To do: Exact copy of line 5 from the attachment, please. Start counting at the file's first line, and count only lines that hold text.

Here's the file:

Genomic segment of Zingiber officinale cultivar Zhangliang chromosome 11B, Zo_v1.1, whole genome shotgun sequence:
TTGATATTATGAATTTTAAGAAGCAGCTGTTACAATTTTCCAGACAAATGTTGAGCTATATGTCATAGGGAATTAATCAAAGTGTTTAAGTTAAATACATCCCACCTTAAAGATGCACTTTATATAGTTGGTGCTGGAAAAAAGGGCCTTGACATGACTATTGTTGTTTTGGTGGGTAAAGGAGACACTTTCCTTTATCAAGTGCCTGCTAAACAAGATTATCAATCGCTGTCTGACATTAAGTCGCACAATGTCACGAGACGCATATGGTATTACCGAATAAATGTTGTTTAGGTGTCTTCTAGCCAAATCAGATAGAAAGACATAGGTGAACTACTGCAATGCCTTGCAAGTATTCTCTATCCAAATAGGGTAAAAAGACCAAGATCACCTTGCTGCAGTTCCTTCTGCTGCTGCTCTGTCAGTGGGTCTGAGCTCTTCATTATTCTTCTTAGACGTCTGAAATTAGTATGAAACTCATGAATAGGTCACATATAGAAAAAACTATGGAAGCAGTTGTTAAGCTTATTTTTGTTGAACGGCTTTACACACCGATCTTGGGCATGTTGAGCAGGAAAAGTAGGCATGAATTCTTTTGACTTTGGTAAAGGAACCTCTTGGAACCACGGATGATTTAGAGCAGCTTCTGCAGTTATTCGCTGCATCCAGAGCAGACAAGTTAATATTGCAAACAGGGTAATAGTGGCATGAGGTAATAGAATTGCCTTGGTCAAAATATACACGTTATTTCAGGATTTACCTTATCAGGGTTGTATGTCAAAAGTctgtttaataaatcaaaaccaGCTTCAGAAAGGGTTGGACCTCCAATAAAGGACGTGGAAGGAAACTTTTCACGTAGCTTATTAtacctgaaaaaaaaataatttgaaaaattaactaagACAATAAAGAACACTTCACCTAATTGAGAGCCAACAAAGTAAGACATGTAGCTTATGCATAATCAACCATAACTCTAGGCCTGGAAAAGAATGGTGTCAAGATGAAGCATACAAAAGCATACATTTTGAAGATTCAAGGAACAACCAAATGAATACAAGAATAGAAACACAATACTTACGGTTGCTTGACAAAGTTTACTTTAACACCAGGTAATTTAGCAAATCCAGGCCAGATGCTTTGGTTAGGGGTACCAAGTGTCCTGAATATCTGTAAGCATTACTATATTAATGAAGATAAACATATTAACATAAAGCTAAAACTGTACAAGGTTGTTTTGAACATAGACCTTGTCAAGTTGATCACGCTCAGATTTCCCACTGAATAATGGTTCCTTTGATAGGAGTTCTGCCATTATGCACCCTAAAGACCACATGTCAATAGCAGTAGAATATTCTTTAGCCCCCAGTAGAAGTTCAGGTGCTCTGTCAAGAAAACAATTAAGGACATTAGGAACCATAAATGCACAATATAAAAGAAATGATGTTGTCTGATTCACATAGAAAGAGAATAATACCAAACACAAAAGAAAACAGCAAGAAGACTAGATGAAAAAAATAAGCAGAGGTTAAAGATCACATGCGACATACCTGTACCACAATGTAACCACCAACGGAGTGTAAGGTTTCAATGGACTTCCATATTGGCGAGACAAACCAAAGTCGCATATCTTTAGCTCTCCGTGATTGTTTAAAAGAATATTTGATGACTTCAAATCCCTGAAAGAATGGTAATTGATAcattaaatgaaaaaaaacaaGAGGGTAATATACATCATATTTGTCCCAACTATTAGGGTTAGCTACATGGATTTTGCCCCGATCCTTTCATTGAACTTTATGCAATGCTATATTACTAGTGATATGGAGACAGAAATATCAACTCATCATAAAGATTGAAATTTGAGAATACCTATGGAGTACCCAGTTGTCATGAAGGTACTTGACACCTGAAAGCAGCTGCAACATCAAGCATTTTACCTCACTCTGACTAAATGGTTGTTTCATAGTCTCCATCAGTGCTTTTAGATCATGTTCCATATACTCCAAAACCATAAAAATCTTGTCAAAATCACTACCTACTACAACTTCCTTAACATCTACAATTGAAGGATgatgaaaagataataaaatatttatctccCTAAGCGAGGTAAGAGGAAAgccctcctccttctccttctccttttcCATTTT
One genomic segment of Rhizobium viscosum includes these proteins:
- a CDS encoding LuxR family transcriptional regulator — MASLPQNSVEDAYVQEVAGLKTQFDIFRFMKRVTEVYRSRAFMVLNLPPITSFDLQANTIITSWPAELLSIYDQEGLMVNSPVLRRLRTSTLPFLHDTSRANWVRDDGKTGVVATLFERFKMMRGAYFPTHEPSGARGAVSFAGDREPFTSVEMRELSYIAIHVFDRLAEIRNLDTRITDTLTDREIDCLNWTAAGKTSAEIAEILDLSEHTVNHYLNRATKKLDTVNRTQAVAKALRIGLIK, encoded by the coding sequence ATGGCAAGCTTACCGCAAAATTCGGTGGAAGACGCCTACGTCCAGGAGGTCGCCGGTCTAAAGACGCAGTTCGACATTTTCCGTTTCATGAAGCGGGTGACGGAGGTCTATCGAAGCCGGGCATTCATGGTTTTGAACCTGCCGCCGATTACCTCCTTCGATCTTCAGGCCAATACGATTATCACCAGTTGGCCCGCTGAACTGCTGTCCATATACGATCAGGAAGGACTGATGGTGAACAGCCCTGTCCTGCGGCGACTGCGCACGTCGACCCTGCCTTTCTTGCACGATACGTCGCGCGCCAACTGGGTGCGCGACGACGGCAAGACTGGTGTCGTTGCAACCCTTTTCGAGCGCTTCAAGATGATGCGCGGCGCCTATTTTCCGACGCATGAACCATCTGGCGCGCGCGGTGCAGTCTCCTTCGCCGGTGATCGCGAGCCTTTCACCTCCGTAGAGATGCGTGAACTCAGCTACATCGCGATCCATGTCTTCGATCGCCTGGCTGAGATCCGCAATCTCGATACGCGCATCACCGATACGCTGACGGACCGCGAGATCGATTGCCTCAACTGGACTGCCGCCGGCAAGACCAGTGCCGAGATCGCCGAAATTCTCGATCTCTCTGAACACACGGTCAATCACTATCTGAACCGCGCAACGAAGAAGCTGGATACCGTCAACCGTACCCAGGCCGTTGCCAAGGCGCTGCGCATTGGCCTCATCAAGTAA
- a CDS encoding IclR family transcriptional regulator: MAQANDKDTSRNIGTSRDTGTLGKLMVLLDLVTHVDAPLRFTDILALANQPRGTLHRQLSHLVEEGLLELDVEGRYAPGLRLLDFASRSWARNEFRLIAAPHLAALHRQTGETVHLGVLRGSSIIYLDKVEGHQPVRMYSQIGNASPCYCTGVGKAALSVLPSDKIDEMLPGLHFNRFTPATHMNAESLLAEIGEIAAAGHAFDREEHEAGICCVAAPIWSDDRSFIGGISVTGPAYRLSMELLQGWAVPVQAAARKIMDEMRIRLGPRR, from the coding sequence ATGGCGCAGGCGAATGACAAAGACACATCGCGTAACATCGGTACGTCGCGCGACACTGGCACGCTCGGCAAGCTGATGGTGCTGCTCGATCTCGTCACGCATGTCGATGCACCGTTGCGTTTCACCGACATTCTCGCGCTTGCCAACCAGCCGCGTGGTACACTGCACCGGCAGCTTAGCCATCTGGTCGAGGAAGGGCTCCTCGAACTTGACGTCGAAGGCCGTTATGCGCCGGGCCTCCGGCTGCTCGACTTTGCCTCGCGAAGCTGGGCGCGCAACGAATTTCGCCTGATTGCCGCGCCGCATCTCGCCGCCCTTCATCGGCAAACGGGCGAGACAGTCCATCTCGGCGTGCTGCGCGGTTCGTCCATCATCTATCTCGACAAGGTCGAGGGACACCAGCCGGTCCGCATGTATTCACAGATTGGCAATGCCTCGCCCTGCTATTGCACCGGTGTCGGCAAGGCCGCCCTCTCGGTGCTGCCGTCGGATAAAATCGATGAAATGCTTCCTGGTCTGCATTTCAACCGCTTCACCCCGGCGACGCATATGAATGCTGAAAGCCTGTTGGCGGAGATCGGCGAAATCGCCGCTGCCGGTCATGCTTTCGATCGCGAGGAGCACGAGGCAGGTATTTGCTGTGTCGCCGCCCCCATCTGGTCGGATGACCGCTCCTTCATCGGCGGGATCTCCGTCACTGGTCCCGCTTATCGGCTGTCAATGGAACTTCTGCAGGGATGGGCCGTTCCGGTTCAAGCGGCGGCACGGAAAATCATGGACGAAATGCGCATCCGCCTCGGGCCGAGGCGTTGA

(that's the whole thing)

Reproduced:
- a CDS encoding IclR family transcriptional regulator: MAQANDKDTSRNIGTSRDTGTLGKLMVLLDLVTHVDAPLRFTDILALANQPRGTLHRQLSHLVEEGLLELDVEGRYAPGLRLLDFASRSWARNEFRLIAAPHLAALHRQTGETVHLGVLRGSSIIYLDKVEGHQPVRMYSQIGNASPCYCTGVGKAALSVLPSDKIDEMLPGLHFNRFTPATHMNAESLLAEIGEIAAAGHAFDREEHEAGICCVAAPIWSDDRSFIGGISVTGPAYRLSMELLQGWAVPVQAAARKIMDEMRIRLGPRR, from the coding sequence ATGGCGCAGGCGAATGACAAAGACACATCGCGTAACATCGGTACGTCGCGCGACACTGGCACGCTCGGCAAGCTGATGGTGCTGCTCGATCTCGTCACGCATGTCGATGCACCGTTGCGTTTCACCGACATTCTCGCGCTTGCCAACCAGCCGCGTGGTACACTGCACCGGCAGCTTAGCCATCTGGTCGAGGAAGGGCTCCTCGAACTTGACGTCGAAGGCCGTTATGCGCCGGGCCTCCGGCTGCTCGACTTTGCCTCGCGAAGCTGGGCGCGCAACGAATTTCGCCTGATTGCCGCGCCGCATCTCGCCGCCCTTCATCGGCAAACGGGCGAGACAGTCCATCTCGGCGTGCTGCGCGGTTCGTCCATCATCTATCTCGACAAGGTCGAGGGACACCAGCCGGTCCGCATGTATTCACAGATTGGCAATGCCTCGCCCTGCTATTGCACCGGTGTCGGCAAGGCCGCCCTCTCGGTGCTGCCGTCGGATAAAATCGATGAAATGCTTCCTGGTCTGCATTTCAACCGCTTCACCCCGGCGACGCATATGAATGCTGAAAGCCTGTTGGCGGAGATCGGCGAAATCGCCGCTGCCGGTCATGCTTTCGATCGCGAGGAGCACGAGGCAGGTATTTGCTGTGTCGCCGCCCCCATCTGGTCGGATGACCGCTCCTTCATCGGCGGGATCTCCGTCACTGGTCCCGCTTATCGGCTGTCAATGGAACTTCTGCAGGGATGGGCCGTTCCGGTTCAAGCGGCGGCACGGAAAATCATGGACGAAATGCGCATCCGCCTCGGGCCGAGGCGTTGA